Thrombus - 2016

Laboratory assays for direct oral anticoagulants
Ian Jennings
pp 33-36
There are many arguments and controversies concerning the oral anticoagulant drugs apixaban, dabigatran, edoxaban and rivaroxaban, which have been introduced as alternatives to vitamin K antagonists, such as warfarin.
Comment: To monitor or not to monitor? That is the question
Peter Rose
pp 34-34
The history of anticoagulant therapy is awash with articles and numerous man-hours of research on how best to measure and monitor international normalised ratio levels and how to improve patient safety and efficacy for those on warfarin therapy. Variables, laboratory reagents and analysis ensure this remains a far from perfect science, necessitating highly evolved quality assurance schemes to promote acceptable standards of practice.
FAQ: How should I manage anticoagulation for percutaneous coronary intervention?
Tom Bull and Stephen P Hoole
pp 37-37
Percutaneous coronary intervention (PCI) is used to revascularise patients with obstructive atherosclerotic heart disease. It is performed on full parenteral anticoagulation with unfractionated heparin to prevent catheter-related thrombosis, and dual antiplatelet therapy (DAPT) in the medium–long-term to reduce the risk of stent thrombosis. The duration of DAPT following PCI is a complex decision based on stent type, the nature of the coronary disease and any indications for long-term oral anticoagulation. The European Society for Cardiology has published guidelines to assist this decision.
Abstract watch: Atrial fibrillation/ stroke prevention
Gary Paterson
pp 38-38
In this column, we feature a collection of abstracts that highlight some of the new research in the field of thrombosis, anticoagulation and clotting disorders. Research into this field is diverse and rapidly expanding, and we will endeavour to give you a sample of new findings and trends. We have collated abstracts from a number of peer-reviewed journals. Links to the full articles are provided, although you may need a subscription access to view them.
Clot slot

pp 39-39
CLOT is delighted to announce it has been invited to present a session at the World Congress of the International Society of Hematology 2017 in Brighton. CLOT is also proud to say that following it’s first session at the conference in Glasgow, it had the best session attendance.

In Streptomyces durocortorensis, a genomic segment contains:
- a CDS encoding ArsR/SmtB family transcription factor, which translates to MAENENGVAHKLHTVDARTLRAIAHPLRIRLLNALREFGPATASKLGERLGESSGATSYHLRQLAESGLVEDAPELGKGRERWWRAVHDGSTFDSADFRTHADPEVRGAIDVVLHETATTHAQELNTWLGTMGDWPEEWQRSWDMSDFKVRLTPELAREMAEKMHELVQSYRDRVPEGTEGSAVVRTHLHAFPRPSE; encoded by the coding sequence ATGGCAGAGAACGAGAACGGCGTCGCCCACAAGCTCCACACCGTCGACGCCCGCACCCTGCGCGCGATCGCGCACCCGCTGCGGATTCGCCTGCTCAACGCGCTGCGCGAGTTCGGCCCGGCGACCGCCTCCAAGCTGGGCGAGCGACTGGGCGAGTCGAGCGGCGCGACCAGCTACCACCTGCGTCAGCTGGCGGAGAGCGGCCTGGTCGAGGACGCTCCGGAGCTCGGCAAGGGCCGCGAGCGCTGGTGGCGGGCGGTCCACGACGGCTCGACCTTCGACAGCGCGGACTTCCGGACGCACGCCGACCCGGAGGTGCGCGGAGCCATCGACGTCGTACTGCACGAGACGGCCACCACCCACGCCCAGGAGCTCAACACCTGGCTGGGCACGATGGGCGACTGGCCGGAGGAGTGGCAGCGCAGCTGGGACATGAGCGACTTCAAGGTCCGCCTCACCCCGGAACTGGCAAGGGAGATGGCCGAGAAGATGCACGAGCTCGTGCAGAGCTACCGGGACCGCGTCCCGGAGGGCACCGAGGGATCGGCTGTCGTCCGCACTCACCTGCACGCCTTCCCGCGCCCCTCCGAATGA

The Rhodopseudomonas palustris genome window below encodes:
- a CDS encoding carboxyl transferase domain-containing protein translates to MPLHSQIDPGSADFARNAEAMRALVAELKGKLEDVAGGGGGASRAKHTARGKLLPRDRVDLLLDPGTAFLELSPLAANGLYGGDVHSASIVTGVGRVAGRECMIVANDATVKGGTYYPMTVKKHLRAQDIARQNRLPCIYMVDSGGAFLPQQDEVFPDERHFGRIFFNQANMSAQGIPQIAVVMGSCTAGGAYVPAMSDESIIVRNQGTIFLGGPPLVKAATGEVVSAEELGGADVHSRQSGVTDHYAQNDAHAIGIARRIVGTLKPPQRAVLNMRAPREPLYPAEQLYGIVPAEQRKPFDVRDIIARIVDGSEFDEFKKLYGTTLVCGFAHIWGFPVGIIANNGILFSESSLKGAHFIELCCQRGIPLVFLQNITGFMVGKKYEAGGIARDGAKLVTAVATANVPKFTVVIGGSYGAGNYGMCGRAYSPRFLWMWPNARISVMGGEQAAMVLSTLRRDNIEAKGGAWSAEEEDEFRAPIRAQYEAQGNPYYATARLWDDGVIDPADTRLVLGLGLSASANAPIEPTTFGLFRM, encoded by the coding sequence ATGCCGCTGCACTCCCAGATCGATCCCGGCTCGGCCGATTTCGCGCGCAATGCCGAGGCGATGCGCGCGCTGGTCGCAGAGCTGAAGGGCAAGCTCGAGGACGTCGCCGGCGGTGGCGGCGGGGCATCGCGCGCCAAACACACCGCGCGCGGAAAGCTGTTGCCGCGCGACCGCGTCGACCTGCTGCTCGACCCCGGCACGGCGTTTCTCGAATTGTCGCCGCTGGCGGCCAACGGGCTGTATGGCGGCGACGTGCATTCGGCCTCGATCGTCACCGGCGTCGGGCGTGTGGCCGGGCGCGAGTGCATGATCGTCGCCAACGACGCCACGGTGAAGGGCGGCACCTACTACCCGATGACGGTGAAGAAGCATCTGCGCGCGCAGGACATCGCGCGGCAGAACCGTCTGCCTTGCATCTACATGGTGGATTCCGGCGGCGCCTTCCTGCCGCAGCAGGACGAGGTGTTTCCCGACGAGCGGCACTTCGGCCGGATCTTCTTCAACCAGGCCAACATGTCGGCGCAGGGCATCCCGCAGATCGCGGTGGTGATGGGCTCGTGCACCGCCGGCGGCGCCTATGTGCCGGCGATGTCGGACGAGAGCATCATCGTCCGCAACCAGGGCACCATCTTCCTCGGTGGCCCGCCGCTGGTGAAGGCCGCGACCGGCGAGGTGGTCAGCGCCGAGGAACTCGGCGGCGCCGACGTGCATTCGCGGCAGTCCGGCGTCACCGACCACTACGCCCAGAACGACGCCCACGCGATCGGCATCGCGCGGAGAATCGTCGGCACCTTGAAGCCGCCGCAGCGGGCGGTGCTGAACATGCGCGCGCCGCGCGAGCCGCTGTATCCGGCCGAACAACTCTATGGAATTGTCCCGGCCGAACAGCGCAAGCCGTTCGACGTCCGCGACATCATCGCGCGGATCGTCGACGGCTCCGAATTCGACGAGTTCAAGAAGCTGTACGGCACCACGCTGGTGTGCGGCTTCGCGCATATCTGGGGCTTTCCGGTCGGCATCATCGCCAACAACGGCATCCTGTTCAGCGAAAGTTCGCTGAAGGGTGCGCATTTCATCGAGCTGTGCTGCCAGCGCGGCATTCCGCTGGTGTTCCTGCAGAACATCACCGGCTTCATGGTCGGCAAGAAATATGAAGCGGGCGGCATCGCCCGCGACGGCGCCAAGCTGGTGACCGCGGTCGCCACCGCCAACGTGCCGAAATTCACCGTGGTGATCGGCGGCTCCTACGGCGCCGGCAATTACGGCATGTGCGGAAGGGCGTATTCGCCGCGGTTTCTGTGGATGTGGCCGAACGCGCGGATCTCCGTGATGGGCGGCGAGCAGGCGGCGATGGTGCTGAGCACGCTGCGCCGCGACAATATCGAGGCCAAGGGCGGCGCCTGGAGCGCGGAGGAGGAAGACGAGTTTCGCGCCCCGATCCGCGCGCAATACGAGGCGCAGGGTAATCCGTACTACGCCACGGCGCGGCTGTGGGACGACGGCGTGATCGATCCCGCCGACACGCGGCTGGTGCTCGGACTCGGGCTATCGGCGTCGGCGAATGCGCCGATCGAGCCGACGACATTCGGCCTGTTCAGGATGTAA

The use of direct oral anticoagulants in clinical practice for patients with atrial fibrillation
Sarah Bond and Sue Rhodes
pp 40-42
The anticoagulation service at the Great Western Hospital in Swindon currently provides counselling and dose adjustment for all patients commencing vitamin K antagonists (VKAs). Management of anticoagulation has been performed in secondary care since 1997. The service also provides discharge planning for inpatients and a telephone advice line for patients and healthcare professionals. The service is managed by one whole time equivalent (WTE) band 7 pharmacist/nurse and coordinated by 3.4 WTE band 6 anticoagulant practitioners with the support of 1.3 WTE band 3 administrators who manage the clinic outpatient appointments, contact patients with warfarin dose changes and assist with calls to the advice line.
Improving the outcomes of deep vein thrombosis: optimising the diagnostic pathway
Pany Koizi, Wendy Hassan, Sharon Edkins, Anand Lokare, Marc Barlow and Annie Young
pp 43-45
Venous thromboembolism (VTE) is estimated to cause 25,000 deaths annually in the UK and is the most frequent cause of preventable death for hospital inpatients. Additionally, patients who survive VTE continue to require the use of healthcare resources. Elective treatment for deep vein thrombosis (DVT) patients is calculated to cost £499 per patient on average, while treatment for emergency DVT patients averages £1941. In the US, treatment for post–thrombotic syndrome, a condition arising in 30% of DVT patients, is estimated to amount to $3,800 per patient in the first year of diagnosis. Another study found that such treatment can reach $7,000 per patient per year.
NCAT news

pp 46-46
After many years at The University of Birmingham, the National Centre for Anticoagulation Training is transferring to the University of Warwick.

Thrombus was previously supported by Bayer from 2014 to 2016, by Boehringer Ingelheim from 2009 to 2013, by sanofi-aventis from 2007 to 2008 and by Leo Pharma from 1998 to 2006.

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